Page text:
Walk This Way: How Do We Keep People Healthy and Safe On Our Streets?

WED, APR 29, 2020 (1:13:17)

In these uncertain times, one thing is certain - transportation is more important than ever.

Cities in Metro Boston and across the country are taking different approaches to address the challenge of getting around during this pandemic. Oakland, CA opened a network of slow streets, and Chicago, IL is closing a major lakefront trail.

Speakers who will explore the pros and cons of various street interventions: Congresswoman Ayanna Pressley, Lynda Lopez from Chicago-based Active Transportation Alliance, and Naomi Doerner from the accessibility group Nelson\Nygaard.

This is the second in a four-part virtual StreetTalk series focused on our streets, our transportation system, and the future of mobility.

Join our solutions-oriented discussion where we explore mobility challenges brought about by COVID-19 and physical distancing and highlight practical and equitable steps we can take to keep people safe and healthy on our streets now and in the future.

Image courtesy of Pexels

+ BIO: Naomi Doerner

Naomi Doerner is a nationally recognized transportation equity strategist with expertise in creating diverse and inclusive strategic planning processes and facilitating institutional change based on equity, diversity, and inclusion goals.

+ BIO: Lynda Lopez

Lynda Lopez is the Advocacy Manager for the Active Transportation Alliance.

+ BIO: Ayanna Pressley

Ayanna Pressley’s career has been marked by history-making campaigns and a relentless determination to advance a political agenda focused on women and girls, building healthy communities, and breaking cycles of poverty, violence, and trauma. Ayanna was first elected to the Boston City Council on November 3, 2009, becoming the first woman of color ever elected to the Council. In her subsequent 2011, 2013 and 2015 reelection campaigns, Ayanna made history as the first person of color and the first woman in 30 years to top the ticket. During her time in office, Ayanna created and chairs the City Council’s Committee on Healthy Women, Families, and Communities. The Committee is devoted to the causes that she has always been most devoted to: stabilizing families and communities, reducing and preventing violence and trauma, combating poverty, and addressing issues that disproportionately impact women and girls. Ayanna is committed to working in partnership with community, building broad and diverse coalitions to advance policy reforms. She has earned local and national attention for her efforts to provide pathways to graduation for pregnant and parenting teens, ensure Boston high school students receive comprehensive sexual health education, diversify economic and wealth building opportunities for women and people of color, and strengthen support services for families of homicide victims and sexual assault survivors. In 2013, she formed the Elevate Boston coalition to ensure issues uniquely impacting women and girls and the LGBTQ community were part of the 2013 Boston mayoral race debate. In 2015, Ayanna earned the EMILY’s List Rising Star Award. In 2014, she was named to Boston Magazine’s Power of Ideas list, was a Greater Boston Chamber of Commerce Ten Outstanding Young Leaders honoree, and earned the Victim Rights Law Center’s Leadership Award. Ayanna is an Aspen-Rodel Fellow in Public Leadership (Class of 2012) and was selected as a Truman National Security Project Partner in 2012. Ayanna’s political career spans more than 18 years, in various behind-the-scene capacities at the federal level of government. She previously worked as a Senior Aide for Congressman Joseph P. Kennedy II and Senator John Kerry. Ayanna resides in Dorchester with her husband Conan Harris and her 6 year old stepdaughter Cora.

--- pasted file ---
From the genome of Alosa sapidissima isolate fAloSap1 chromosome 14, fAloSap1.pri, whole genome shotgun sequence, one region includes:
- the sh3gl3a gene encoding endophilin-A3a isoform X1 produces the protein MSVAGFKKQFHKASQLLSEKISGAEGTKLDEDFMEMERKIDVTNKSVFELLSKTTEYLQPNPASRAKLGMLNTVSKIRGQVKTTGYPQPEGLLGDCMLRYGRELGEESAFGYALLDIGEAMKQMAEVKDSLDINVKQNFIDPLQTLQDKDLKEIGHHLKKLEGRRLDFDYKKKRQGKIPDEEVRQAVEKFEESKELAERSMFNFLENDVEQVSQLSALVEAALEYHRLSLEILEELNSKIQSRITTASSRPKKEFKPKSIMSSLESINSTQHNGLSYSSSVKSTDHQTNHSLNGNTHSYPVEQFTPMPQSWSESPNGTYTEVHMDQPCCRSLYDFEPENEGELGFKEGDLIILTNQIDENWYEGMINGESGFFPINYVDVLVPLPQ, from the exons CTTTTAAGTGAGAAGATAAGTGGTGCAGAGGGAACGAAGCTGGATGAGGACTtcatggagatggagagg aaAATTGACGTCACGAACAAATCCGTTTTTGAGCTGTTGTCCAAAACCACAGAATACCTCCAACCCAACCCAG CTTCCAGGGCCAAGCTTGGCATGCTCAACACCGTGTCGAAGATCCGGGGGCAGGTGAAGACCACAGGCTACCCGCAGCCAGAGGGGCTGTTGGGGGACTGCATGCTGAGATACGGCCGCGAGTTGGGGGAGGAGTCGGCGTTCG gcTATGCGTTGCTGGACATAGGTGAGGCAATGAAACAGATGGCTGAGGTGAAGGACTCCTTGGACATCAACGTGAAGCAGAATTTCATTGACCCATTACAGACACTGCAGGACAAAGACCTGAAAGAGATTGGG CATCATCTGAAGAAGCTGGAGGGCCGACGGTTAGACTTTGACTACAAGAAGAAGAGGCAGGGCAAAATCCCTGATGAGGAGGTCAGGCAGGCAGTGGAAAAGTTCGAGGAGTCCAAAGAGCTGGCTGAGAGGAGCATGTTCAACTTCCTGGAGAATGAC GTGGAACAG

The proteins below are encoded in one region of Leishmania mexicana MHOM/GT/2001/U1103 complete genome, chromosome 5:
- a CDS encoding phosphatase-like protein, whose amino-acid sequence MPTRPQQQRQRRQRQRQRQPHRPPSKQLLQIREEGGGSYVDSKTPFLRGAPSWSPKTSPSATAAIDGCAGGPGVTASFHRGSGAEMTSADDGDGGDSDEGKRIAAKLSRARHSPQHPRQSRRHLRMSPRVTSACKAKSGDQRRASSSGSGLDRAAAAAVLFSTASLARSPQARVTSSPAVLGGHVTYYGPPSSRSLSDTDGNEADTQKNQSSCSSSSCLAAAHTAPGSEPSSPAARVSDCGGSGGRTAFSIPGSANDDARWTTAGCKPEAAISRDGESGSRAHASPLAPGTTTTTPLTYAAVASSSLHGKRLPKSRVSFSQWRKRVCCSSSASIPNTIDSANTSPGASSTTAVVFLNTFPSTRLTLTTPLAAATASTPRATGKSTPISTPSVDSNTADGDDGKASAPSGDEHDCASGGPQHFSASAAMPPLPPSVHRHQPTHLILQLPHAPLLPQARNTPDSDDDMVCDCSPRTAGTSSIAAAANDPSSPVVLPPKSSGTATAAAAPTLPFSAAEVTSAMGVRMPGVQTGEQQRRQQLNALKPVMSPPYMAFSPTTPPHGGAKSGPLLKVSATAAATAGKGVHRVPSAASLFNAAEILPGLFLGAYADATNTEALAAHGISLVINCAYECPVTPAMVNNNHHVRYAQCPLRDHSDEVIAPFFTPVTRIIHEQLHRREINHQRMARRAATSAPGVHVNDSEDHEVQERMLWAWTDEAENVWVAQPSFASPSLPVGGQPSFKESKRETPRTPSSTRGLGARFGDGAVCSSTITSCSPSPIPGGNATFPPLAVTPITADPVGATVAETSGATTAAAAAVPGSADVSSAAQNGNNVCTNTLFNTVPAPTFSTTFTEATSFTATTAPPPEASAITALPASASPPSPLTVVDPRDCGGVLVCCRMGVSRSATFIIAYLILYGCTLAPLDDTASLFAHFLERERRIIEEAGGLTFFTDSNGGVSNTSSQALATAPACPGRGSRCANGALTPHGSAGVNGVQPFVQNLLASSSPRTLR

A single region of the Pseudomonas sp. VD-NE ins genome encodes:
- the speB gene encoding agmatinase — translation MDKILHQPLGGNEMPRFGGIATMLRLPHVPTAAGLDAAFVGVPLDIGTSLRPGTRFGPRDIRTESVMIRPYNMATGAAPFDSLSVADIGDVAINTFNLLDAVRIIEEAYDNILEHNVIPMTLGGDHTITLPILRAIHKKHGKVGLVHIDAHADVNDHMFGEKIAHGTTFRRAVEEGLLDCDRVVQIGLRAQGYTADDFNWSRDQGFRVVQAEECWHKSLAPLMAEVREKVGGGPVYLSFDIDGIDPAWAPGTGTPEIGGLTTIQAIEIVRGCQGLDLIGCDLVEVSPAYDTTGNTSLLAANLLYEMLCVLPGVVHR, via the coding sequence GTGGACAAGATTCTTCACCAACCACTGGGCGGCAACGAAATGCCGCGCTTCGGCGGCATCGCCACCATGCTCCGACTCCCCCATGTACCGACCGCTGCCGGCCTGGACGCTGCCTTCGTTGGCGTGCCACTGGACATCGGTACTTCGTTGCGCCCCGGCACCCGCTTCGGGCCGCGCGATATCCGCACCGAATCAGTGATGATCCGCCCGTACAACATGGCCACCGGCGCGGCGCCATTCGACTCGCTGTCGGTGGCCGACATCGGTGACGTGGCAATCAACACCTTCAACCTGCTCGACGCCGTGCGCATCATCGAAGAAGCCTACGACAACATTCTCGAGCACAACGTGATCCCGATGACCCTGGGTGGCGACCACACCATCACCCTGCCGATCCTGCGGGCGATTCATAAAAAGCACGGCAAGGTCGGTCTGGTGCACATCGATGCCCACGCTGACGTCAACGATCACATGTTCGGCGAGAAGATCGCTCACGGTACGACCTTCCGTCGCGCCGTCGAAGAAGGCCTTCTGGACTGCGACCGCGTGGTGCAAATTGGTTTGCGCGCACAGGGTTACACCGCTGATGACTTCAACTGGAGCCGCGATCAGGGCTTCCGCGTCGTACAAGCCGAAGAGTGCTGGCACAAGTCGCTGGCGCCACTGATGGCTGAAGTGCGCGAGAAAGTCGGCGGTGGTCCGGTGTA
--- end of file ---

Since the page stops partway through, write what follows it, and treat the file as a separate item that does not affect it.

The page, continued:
LivableStreets Alliance
StreetTalks: Transportation During The Covid-19 Pandemic